Jennifer Jean Hart and her spouse, Sarah Hart with their 6 adopted children just before the couple allegedly committed murder and suicide by driving off the road in California on March 26, 2018, crashing into the Pacific Ocean. The couple was being investigated for allegations of abuse. Photo: Tristan Fortsch, HONS / Associated Press. (Source.)

by Brian Shilhavy
Editor, Health Impact News

We have previously reported about a lawsuit in Florida where dozens of parents were suing the State for illegally taking their children away from them. This has been an ongoing problem in Florida, where children are taken away from families who love them, and put into the foster care system where they are often sexually abused and trafficked.

See some of our previous coverage of this issue:

Florida Parents Beware! Your Children are NOT Safe! Pastors and Foster Parents in Florida are Sexually Trafficking Children

Florida Group Homes in Foster Care are Pimping and Sexually Trafficking Children

Families Sue Governor DeSantis and State of Florida for Medically Kidnapping Their Children

Has Florida Become the Top State in the U.S. for Medical Kidnapping and Child Trafficking?

USA Today Reports How Florida Takes Children Away from their Parents and Puts Them with Pedophiles in Foster Care

The original lawsuit filed last year has since been thrown out by a judge calling it a “shotgun complaint.” The lawsuit accused the State of taking away their children illegally, and placing them with strangers instead of placing them with relatives.

Many parents and their attorney have now amended that lawsuit and refiled it on the grounds that their Constitutional rights have been violated. Interestingly, Gov. Ron DeSantis, who was a defendant in the original lawsuit, seems to have been dropped in the amended lawsuit.

Local ABC affiliate WFTS reported on the new lawsuit.

TAMPA, Fla. — Relatives who claim Florida’s child welfare system broke their families apart aren’t giving up despite a judge dismissing their original complaint earlier this year, calling it a “shotgun complaint.” The term is used to describe legal complaints that are too broad, contain too many accusations, and lack clarity on what plaintiffs are seeking.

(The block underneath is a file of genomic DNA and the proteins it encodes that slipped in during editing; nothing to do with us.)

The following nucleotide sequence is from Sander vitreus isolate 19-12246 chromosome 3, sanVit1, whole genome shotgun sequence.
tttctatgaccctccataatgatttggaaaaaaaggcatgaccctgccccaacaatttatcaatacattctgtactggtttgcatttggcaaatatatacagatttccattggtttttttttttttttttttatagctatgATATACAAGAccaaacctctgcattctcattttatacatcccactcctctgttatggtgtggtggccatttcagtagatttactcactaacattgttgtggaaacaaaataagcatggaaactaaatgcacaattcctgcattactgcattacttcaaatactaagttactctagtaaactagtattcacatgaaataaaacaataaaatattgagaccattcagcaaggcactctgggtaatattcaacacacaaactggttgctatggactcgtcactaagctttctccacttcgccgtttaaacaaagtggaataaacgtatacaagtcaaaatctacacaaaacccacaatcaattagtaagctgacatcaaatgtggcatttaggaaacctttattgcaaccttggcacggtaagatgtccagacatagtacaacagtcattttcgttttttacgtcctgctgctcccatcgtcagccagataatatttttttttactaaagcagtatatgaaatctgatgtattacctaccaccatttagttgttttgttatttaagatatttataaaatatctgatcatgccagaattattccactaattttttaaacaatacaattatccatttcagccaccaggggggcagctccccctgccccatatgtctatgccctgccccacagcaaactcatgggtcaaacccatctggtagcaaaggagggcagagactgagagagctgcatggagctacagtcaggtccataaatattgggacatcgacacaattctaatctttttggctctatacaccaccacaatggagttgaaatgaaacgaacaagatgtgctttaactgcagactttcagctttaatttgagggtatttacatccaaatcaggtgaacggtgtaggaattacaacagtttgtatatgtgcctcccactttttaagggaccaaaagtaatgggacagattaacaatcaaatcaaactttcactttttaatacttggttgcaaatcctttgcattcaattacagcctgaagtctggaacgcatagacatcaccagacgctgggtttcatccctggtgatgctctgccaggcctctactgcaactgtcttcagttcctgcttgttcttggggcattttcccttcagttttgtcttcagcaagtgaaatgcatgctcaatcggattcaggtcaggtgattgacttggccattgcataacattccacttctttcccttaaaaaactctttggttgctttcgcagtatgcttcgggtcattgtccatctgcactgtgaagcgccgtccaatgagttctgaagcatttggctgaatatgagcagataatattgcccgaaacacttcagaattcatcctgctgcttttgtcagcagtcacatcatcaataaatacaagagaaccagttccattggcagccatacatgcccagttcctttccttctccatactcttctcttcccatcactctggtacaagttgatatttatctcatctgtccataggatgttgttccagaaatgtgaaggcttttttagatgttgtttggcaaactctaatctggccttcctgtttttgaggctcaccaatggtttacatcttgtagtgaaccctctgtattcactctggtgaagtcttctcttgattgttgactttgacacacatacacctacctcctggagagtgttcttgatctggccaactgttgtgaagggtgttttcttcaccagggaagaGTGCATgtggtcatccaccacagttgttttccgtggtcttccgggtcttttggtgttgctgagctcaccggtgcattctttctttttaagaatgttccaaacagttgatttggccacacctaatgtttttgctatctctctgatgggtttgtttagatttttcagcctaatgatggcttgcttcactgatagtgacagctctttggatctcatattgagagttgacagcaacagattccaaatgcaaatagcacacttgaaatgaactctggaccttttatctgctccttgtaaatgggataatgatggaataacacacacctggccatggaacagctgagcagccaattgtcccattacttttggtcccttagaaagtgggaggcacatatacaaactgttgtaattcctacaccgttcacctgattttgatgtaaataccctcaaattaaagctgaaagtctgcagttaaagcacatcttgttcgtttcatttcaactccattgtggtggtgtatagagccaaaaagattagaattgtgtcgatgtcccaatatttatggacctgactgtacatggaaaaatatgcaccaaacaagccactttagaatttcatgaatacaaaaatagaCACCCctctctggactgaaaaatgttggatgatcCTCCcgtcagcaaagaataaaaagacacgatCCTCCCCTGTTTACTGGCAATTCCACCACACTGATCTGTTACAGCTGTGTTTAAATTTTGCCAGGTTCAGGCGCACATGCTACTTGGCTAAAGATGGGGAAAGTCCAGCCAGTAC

“As long as there’s breath, we’re going to fight. We’re not going to stop,” said Lisa Crutch, whose granddaughter was just 12 weeks old when she was removed from her biological parents in 2017 after a nurse suspected abuse.

Nine months ago, Crutch’s family filed a lawsuit accusing the Florida Department of Children and Families (DCF) and its contracting agencies of lying, falsifying documents or manipulating facts to keep children from being placed with biological family members.

But in a newly amended lawsuit filed just last month, Crutch’s family, along with eight other families, are accusing Florida’s foster care system of violating their First Amendment Rights by having “customs and policies” that separate siblings, ignore family visitation rights and deprive able and willing family members from getting custody of young relatives.

WFLA, a local NBC affiliate out of Tampa, also just published an investigative report explaining how Florida’s Child Welfare system has a near 100% turnover rate in staffing, creating massive labor shortages in the system that seems to routinely kidnap and traffick children.

One arm of Florida’s Department of Children and Families was hit with a complete turnover of its staff over the past two fiscal years and turnover rates for other positions were also high.

Data released in DCF’s expenditure report in October indicates during that two-year period the turnover rate was 85% for critical care staff positions at the State Mental Health Treatment Facilities (MHTF).

The report stated that includes a rate of over 100% for MHTF Human Services worker positions.

Turnover was said to be 71% for Child Protective Investigators (CPI) and 56% for Adult Protective Investigators (API) in fiscal 2021-2022.

The agency said the issues have forced some employees to work 16-hour shifts, provoking other problems.

“This has caused employee burnout and has led to an increase in the use of sick leave,” the DCF report stated.

Richard Wexler, Executive Director of the National Coalition for Child Protection Reform, blames the shortage on the state taking custody of too many children.

“Florida has had a take the child and run mentality for nearly 25 years,” Wexler said. “They have flooded the system with false allegations, trivial cases and family poverty is confused with neglect. That’s what causes the overload.” (Source.)

More Voices Now Calling for an End to the Child “Welfare” System that Trafficks Children

Book cover for “We Were Once a Family: A Story of Love, Death, and Child Removal in America,” by Roxanna Asgarian. Image source.

The late Georgia Senator Nancy Schaefer was one of the first to call for an end to the nation’s Child Welfare System over a decade ago, and it cost her her life. See: